That was the philosophy behind the home based approach, neither better nor worse off for the individual in that host location. host based is typically more about keeping you equitable with the host location. So it could be that you're on a market scale in that host location, or that your current compensation is somehow balanced to a host market scale. And there's a number of ways of doing that as well. And then as I say, the other would be a global pay scale or sometimes a global employment company where everybody who's in the signing gets put into that one company and role treated fairly equally.

Sean Luitjens (08:16.462)
And you also have kind of permanent relocation in there, although I've found that one of my favorite terms, because I guess it's a little dark, but I say you really only move once permanently. So the permanent piece is always interesting to me. I think that's helpful.

Vicky Marsh(08:20.281)
Yes, in theory.

Sean Luitjens (08:36.558)
And with those in mind, talk to everyone about the biggest differences you see from kind of normal total rewards, if you want to call it that, your local comp and bet package, to when you're talking about global mobility and the things that have to get built up to build up, to make a package.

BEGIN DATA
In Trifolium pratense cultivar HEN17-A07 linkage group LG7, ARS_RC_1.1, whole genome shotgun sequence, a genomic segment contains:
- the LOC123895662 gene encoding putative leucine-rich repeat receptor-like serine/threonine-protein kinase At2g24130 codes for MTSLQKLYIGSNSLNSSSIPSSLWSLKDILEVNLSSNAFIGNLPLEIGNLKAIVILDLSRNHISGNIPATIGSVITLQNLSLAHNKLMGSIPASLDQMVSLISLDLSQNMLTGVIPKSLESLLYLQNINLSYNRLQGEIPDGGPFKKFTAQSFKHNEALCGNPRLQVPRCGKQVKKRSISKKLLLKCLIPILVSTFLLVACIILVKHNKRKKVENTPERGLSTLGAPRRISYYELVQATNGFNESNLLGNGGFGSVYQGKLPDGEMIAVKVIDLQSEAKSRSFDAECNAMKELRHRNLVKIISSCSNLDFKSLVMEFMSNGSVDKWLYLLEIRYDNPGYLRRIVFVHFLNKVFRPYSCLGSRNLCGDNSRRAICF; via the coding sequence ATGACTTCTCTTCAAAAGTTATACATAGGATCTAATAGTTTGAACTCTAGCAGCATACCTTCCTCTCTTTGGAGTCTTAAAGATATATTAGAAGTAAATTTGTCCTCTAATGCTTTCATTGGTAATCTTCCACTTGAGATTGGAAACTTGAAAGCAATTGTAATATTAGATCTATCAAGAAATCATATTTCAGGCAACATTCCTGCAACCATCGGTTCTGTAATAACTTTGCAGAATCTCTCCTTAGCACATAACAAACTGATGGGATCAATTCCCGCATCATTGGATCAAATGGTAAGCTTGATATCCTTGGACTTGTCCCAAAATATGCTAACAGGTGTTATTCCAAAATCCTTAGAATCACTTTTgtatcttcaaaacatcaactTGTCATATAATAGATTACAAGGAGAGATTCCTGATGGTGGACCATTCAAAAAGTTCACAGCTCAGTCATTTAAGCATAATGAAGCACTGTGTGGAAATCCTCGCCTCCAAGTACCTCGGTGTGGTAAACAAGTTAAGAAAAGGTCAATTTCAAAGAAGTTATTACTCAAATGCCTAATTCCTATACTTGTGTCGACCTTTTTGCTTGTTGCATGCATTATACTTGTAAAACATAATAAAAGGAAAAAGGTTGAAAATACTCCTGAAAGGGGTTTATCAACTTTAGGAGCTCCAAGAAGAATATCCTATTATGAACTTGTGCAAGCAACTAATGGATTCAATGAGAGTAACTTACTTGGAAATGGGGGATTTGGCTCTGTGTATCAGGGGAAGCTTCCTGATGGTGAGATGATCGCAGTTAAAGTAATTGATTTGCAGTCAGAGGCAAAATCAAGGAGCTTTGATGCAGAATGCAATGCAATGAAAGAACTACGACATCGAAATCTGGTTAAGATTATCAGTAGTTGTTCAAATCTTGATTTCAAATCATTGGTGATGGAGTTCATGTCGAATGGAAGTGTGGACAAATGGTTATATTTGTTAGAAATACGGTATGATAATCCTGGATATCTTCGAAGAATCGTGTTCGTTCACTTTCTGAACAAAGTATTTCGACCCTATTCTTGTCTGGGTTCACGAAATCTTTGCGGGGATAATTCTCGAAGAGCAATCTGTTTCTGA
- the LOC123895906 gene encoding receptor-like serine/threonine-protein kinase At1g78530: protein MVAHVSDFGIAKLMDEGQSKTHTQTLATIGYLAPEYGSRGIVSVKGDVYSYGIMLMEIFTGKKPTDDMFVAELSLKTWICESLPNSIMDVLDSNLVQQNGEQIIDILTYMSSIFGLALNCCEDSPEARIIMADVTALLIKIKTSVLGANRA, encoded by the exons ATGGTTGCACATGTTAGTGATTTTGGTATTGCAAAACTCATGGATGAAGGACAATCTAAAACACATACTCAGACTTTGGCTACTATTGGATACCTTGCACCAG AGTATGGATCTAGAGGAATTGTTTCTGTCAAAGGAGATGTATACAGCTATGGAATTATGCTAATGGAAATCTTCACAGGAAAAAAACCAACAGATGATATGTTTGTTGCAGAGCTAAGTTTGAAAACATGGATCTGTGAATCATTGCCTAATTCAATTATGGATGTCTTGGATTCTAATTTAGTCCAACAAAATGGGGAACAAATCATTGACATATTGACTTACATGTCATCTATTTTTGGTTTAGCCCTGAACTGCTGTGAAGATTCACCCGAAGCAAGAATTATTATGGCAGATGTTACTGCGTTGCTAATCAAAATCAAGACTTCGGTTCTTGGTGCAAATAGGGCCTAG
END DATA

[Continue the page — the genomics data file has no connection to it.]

Vicky Marsh (08:56.697)
Yeah. So the sort of differences between local and mobile, globally mobile, it's an interesting question because I'd like to say that in theory, there aren't any differences, as in the basis of global mobility compensation should be something local anyway. Typically, global mobility departments don't make up packages and salaries and compensation for moves. They work with whatever the directive is in terms of whether it's home host or, you know, go to an HQ location, for example, or, or whatever the company director is around, how to pay whether to take them into a host for equitable purposes, etc. So mobility compensation, in theory, and I say compensation down to the pure sort of definition of what I think of compensation is sort of base salary and bonus can cash should be the same.